I told my wife that when I had a contract for my novel in hand I would shave my mustache. She and my son reminded me of that promise. But this happened after I had “finished” my manuscript. I had written furiously on heavy rewrites right up to the point when I hit send (Coffeetown Press wanted an electronic version of the manuscript). When I hit send, it was early September. I suddenly felt empty, despairing. If I didn’t have this book to devote myself to, what else mattered? Sure, there were magazine assignments to keep me busy and UW classes to start preparing for, but it’s not the same. For months and months I had glued myself to the chair in front of my PC and screen and obsessively dwelled in the world of my novel. Now what? I felt as if I’d been exiled. No, I did not feel like celebrating. I felt like hiding. When the phone call came (some time in the second week of October) saying Coffeetown Press wanted to offer me a contract to publish my novel, then I felt like celebrating. I waited until Thanksgiving then took a really good bottle of wine (and a cigar, but, shhh, don’t breathe a word of this to my son) to Orcas Island with my wife and son and my adult daughter who was visiting form LA where she is in grad school, and there at one of the most lovely spots on earth (if you like a damp, chilly atmosphere) we officially toasted my book, and there for the first time I allowed myself to think, hey, for five minutes I could admit to being happy (like survivors of Eastern bloc horrors, I am suspicious of “happy”).
What do you love most about the writer’s life?
The writer’s life is something that required a long apprenticeship. In my twenties I worked odd jobs and managed apartment buildings so that I could free up evenings to write. I had the writing fever, and I had books for mentors, but I also knew that I was woefully ignorant about form and structure. I vividly recall looking out the window toward Puget Sound (for two years I managed a building in Seattle’s Pike Place market that afforded a millionaire’s views, so I’d watch long tankers glide in toward the industrial docks and watch ferries lumber out to the islands and watch violent windstorms kick up waves and lash the waterfront) after a session of typing (when everyone else was asleep, and fortunately my immediate neighbors were hard of hearing), and I even realized that it was just that, a session of typing, and I wondered, how does one bridge the gap from sitting here to the fulfillment of desire if I have no notion of the path to the goal? But I kept at it. When I had my daughter then I got serious. I had a few stories published in literary magazines and I discovered my first writer’s critique group, and then, and only then, did I begin to feel like I had the rudiments of a writer’s life, but even that paled to going through the MFA program at the UW and winning an award, and seeing a few more stories published. By then I was divorced and the writer’s life was squeezed around lots of other stress. I started writing for magazines because I needed to make some money and I started teaching occasionally and I was into that routine before it occurred to me, hey, wait a minute, is this what you imagined when you were staring out at the windy Puget Sound? (It wasn’t. I had imagined acclaim, speaking engagements, travel, shaking hands with fawning admirers.) Now that my novel is out, I have had a couple young writers independently (they don’t know each other) say to me: hey, what you have, X number of years from now, that’s what I want. This took me aback. I hadn’t realized that I could say I have a writer’s life. What I didn’t tell them was that even now I could not continue this writer’s life without the very generous support of my wife. (Or my family would be living much like I did when I was in my 20s, minus the Millionaire’s view).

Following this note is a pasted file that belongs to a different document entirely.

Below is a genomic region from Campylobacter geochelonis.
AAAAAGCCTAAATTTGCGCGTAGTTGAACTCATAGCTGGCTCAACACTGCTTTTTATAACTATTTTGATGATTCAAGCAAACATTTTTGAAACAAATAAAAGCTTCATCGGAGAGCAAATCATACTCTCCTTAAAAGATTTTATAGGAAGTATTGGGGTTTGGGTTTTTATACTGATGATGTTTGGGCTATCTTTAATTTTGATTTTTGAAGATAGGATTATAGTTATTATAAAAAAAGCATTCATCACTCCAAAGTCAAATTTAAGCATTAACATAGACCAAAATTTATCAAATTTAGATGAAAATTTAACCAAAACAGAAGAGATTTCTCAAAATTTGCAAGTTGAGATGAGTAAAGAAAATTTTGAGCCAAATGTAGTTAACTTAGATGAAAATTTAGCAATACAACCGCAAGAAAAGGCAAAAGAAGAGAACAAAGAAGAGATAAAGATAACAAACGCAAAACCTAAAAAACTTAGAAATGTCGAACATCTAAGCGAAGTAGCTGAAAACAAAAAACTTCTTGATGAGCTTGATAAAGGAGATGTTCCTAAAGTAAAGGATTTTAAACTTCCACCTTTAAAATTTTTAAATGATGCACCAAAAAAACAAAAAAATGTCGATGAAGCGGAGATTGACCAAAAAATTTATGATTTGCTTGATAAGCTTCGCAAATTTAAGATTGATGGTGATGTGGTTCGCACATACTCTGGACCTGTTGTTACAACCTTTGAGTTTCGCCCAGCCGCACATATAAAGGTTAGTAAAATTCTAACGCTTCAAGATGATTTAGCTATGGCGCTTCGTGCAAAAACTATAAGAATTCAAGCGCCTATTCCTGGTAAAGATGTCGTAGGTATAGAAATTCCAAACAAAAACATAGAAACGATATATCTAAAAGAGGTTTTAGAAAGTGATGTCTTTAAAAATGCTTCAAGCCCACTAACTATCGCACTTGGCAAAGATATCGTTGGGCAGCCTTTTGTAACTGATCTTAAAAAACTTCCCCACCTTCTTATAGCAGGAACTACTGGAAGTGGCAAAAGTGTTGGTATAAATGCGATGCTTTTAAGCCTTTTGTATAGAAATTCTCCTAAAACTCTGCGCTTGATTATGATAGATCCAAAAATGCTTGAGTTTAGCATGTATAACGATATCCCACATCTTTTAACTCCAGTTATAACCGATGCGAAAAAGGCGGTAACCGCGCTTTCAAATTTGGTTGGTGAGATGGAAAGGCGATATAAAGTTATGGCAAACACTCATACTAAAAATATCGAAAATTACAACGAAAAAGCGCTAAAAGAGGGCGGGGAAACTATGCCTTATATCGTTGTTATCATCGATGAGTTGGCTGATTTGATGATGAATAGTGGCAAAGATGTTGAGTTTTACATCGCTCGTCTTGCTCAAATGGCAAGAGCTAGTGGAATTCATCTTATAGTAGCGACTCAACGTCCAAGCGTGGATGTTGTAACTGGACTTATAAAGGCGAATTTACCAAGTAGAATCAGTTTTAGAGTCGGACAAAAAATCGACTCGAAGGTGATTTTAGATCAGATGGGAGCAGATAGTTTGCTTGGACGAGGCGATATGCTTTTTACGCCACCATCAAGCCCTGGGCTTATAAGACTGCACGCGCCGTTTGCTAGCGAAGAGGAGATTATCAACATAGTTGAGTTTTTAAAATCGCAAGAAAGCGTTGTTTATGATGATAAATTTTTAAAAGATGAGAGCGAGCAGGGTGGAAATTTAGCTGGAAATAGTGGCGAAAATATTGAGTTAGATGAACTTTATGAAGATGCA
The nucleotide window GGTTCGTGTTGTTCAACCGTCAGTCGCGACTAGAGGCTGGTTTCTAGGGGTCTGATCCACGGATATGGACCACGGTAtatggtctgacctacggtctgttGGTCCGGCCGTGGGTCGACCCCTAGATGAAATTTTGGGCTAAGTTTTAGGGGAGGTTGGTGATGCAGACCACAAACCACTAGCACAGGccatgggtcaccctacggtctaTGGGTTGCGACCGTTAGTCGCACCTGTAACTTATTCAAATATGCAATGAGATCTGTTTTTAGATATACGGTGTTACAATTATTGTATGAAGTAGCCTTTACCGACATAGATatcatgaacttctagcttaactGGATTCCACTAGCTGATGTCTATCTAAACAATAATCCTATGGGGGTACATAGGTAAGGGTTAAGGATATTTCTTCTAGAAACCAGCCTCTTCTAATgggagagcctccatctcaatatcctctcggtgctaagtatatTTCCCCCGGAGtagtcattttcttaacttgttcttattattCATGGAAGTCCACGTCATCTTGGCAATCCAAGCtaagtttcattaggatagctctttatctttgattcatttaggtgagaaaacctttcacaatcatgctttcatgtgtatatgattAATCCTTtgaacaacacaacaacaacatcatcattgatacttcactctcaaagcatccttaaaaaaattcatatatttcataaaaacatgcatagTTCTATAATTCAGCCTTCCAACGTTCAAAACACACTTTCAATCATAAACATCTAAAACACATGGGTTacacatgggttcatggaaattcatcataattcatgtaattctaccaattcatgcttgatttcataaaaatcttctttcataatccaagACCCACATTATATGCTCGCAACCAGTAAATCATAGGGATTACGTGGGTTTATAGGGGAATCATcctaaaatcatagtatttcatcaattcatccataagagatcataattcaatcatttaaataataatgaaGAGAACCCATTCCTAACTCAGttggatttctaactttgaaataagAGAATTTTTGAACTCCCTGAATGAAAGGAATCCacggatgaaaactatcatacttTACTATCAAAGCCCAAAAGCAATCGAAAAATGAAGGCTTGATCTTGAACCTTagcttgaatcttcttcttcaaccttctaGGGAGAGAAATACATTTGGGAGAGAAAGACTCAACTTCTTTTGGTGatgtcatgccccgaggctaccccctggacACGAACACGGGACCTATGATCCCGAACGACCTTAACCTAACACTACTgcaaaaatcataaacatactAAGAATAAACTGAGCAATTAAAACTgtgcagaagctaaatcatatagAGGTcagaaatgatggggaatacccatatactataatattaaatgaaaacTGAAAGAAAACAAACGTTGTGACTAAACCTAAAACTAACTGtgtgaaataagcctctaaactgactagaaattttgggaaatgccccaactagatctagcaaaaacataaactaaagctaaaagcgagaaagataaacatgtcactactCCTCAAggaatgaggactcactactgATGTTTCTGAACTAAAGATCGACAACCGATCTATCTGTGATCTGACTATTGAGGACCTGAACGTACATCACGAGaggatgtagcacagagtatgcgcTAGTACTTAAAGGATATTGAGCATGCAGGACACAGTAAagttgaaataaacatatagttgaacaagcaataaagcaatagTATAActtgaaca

Do you have a website or blog where readers can find out more about your work?
Where is your book available?
Bookstores/Libraries: Baker & Taylor, Ingram, Partners West, Midwest Library Service, Follett Library Resources; eBooks: Overdrive, Kobo and other major retailers; for more information or to order direct, contact email@example.com
What advice would you give to aspiring writers whose spouses or partners don’t support their dreams of becoming an author?
This support has been absolutely critical to me so I’d say negotiate. Often the one who is writing is not the one earning the most money for the household, and that often also means they have more childcare duties and less respect for their time. In order to make time for the writing, I feel it is critical to schedule blocks of time, as if it were a job, and to make sure that the spouse understands that this time is inviolable, no different than time at the office. Whether you produce quantities of pages or not is irrelevant. Sitting at your desk, or wherever you go with your laptop, musing, tinkering, sketching, observing, daydreaming, this is all part of the process. But take time to learn form. Once you learn to write into form, you will have something eventually to show for your time. Also, remind your spouse that devoting this time to writing creates a flow of empathy that benefits all.
George Orwell once wrote: “Writing a book is a horrible, exhausting struggle, like a long bout of some painful illness. One would never undertake such a thing if one were not driven on by some demon whom one can neither resist nor understand.”
I would amend what Orwell said. It should read: “Thinking about writing a book is a horrible, exhausting struggle, like a long bout of some painful illness.” The writing is life itself. Anyone who’s written books will tell you they feel more intensely alive when writing than when not. Living in the world of the imagination can be powerfully addictive. Yes, it’s horrible when it doesn’t go well, and yes rejection is painful, but ah, the writing, the passion it arouses, the feelings it conjures, the insights it reveals. Aside from the love of loved ones, what could be better?